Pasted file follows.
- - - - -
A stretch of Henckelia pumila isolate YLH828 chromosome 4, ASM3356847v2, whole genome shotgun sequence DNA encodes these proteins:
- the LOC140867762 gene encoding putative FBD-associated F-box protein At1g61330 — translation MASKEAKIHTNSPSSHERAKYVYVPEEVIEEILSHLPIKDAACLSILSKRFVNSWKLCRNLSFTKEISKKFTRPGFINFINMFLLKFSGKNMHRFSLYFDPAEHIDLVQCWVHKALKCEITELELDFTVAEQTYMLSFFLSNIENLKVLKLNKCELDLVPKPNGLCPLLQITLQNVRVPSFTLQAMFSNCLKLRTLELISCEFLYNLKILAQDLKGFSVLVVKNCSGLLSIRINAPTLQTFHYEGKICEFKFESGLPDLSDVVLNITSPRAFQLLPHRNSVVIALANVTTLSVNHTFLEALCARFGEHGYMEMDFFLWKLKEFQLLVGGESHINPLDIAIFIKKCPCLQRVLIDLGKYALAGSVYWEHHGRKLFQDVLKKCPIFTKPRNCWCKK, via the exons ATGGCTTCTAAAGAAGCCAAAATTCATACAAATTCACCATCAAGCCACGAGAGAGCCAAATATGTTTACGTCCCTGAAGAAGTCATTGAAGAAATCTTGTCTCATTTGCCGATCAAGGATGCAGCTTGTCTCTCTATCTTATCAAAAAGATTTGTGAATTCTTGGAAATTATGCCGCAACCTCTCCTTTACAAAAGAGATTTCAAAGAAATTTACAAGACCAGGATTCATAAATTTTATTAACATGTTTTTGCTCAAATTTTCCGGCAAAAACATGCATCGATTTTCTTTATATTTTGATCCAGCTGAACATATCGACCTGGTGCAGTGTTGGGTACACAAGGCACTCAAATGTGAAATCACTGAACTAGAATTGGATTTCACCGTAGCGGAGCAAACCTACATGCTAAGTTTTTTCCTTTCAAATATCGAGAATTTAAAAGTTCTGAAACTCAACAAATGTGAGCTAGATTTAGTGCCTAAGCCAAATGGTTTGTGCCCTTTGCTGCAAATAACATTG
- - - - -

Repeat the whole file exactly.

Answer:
A stretch of Henckelia pumila isolate YLH828 chromosome 4, ASM3356847v2, whole genome shotgun sequence DNA encodes these proteins:
- the LOC140867762 gene encoding putative FBD-associated F-box protein At1g61330 — translation MASKEAKIHTNSPSSHERAKYVYVPEEVIEEILSHLPIKDAACLSILSKRFVNSWKLCRNLSFTKEISKKFTRPGFINFINMFLLKFSGKNMHRFSLYFDPAEHIDLVQCWVHKALKCEITELELDFTVAEQTYMLSFFLSNIENLKVLKLNKCELDLVPKPNGLCPLLQITLQNVRVPSFTLQAMFSNCLKLRTLELISCEFLYNLKILAQDLKGFSVLVVKNCSGLLSIRINAPTLQTFHYEGKICEFKFESGLPDLSDVVLNITSPRAFQLLPHRNSVVIALANVTTLSVNHTFLEALCARFGEHGYMEMDFFLWKLKEFQLLVGGESHINPLDIAIFIKKCPCLQRVLIDLGKYALAGSVYWEHHGRKLFQDVLKKCPIFTKPRNCWCKK, via the exons ATGGCTTCTAAAGAAGCCAAAATTCATACAAATTCACCATCAAGCCACGAGAGAGCCAAATATGTTTACGTCCCTGAAGAAGTCATTGAAGAAATCTTGTCTCATTTGCCGATCAAGGATGCAGCTTGTCTCTCTATCTTATCAAAAAGATTTGTGAATTCTTGGAAATTATGCCGCAACCTCTCCTTTACAAAAGAGATTTCAAAGAAATTTACAAGACCAGGATTCATAAATTTTATTAACATGTTTTTGCTCAAATTTTCCGGCAAAAACATGCATCGATTTTCTTTATATTTTGATCCAGCTGAACATATCGACCTGGTGCAGTGTTGGGTACACAAGGCACTCAAATGTGAAATCACTGAACTAGAATTGGATTTCACCGTAGCGGAGCAAACCTACATGCTAAGTTTTTTCCTTTCAAATATCGAGAATTTAAAAGTTCTGAAACTCAACAAATGTGAGCTAGATTTAGTGCCTAAGCCAAATGGTTTGTGCCCTTTGCTGCAAATAACATTG